Brimbank Park: Adaptive Nature of the Natural Environment in a Growing Urban Area
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Brimbank Park (coordinates 37.7340° S, 144.8370° E) is located in the Maribyrnong Valley (hollowed by the Maribyrnong River), near the Melbourne suburb Keilor. It is intersected by the Maribynong River and the M80 highway, which reveals the adaptive nature of the natural environment in a growing urban area. (Parks Victoria, 2013)
Figure 1: Map of Brimbank Park (Google Maps, 2014)
Brimbank Park consists mainly of sedimentary rock, due to its close proximity to the Maribyrnong River. Along the banks, alluvial deposits and terrace sediments arise from the Quaternary Period (Geological map of Victoria, 1973). Although there is a distinct lack of igneous rock in area, the sediments from primary igneous rock upstream have weathered and been carried downstream onto the river banks. This process has been accelerated due to the water in the ecosystem.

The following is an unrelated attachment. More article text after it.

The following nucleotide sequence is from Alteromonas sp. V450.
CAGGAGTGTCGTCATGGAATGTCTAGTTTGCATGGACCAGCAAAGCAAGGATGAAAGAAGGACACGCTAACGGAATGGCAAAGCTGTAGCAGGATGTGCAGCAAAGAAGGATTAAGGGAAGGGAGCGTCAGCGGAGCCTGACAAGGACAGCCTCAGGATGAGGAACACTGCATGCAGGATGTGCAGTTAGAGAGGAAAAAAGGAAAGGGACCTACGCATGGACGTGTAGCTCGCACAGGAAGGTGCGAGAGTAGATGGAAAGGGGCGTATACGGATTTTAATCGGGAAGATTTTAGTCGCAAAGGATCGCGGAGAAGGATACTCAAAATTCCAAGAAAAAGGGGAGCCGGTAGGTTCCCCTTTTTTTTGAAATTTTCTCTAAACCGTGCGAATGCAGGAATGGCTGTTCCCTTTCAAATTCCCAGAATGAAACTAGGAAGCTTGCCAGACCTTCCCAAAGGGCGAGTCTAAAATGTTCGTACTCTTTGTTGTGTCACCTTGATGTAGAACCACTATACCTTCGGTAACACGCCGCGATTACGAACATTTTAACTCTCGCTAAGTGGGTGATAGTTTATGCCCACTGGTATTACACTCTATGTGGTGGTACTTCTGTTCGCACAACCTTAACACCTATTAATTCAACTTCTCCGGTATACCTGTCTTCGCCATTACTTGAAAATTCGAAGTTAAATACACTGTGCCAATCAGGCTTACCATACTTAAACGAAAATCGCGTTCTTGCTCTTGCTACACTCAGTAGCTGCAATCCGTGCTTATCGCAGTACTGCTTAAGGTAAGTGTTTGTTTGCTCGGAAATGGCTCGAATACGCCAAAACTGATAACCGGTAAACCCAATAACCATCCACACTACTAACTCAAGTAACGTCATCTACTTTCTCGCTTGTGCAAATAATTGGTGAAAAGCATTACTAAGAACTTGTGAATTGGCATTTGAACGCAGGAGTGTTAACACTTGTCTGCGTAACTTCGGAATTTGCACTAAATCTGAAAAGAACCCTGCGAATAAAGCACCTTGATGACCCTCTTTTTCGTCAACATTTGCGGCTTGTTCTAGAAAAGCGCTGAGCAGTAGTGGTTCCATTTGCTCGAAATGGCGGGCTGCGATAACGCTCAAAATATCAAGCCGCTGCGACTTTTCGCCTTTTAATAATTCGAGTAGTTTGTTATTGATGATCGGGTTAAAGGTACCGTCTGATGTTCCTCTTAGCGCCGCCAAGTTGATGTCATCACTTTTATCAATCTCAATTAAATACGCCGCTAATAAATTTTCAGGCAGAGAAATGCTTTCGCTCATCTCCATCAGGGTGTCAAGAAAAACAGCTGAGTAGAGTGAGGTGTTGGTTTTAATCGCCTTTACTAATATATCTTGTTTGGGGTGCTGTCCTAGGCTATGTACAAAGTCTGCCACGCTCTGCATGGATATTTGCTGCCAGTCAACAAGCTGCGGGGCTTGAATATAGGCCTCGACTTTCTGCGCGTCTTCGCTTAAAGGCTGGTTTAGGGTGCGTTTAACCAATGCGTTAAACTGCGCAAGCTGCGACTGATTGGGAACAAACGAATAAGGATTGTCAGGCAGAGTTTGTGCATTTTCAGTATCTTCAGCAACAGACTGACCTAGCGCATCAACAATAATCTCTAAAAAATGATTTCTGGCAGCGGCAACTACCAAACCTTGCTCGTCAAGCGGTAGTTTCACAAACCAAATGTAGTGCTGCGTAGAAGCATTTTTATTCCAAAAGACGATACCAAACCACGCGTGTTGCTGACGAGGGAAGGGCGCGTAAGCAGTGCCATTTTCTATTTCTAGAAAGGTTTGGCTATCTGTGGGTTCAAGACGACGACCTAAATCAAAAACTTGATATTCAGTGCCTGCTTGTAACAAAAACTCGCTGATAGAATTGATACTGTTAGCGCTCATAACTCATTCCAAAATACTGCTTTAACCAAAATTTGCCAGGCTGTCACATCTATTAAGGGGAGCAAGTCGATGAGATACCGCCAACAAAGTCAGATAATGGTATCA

Sedimentary rock from the older Silurian Period is further from the river banks (Geological map of Victoria, 1973). Mudstone, inter-bedded shale and greywacke depositions indicate the Maribyrnong River may have previously taken a different shape, and younger sediments have replaced the older sediments in more recent geological periods.
The third alluvial deposition consists of sand, silt and minor inter-bedded gravel, and again indicates Brimbank Park’s changing geology over time. (Geological map of Victoria, 1973). These deposits, as well as a nearby fault suggest volcanic activity 5-1.6 million years ago, which explains the olivine basalt (fig. 2) deposits which date back to to the Silurian and Tertiary period.
Figure 2: Olivine basalt (Uncyclomedia commons. (2006))
Figure 3: Geology of Brimbank Park (Department of Primary Industries, 2012)
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Frogs of Australia. (n.d) Growling Grass Frog. Retrieved from:
Brimbank City Council (2012) Brimbank Biodiversity Strategy 2012-2022 Retrieved:
http://mapshare2.dse.vic.gov.au/output/map30948.pdf acessed 06/04/14
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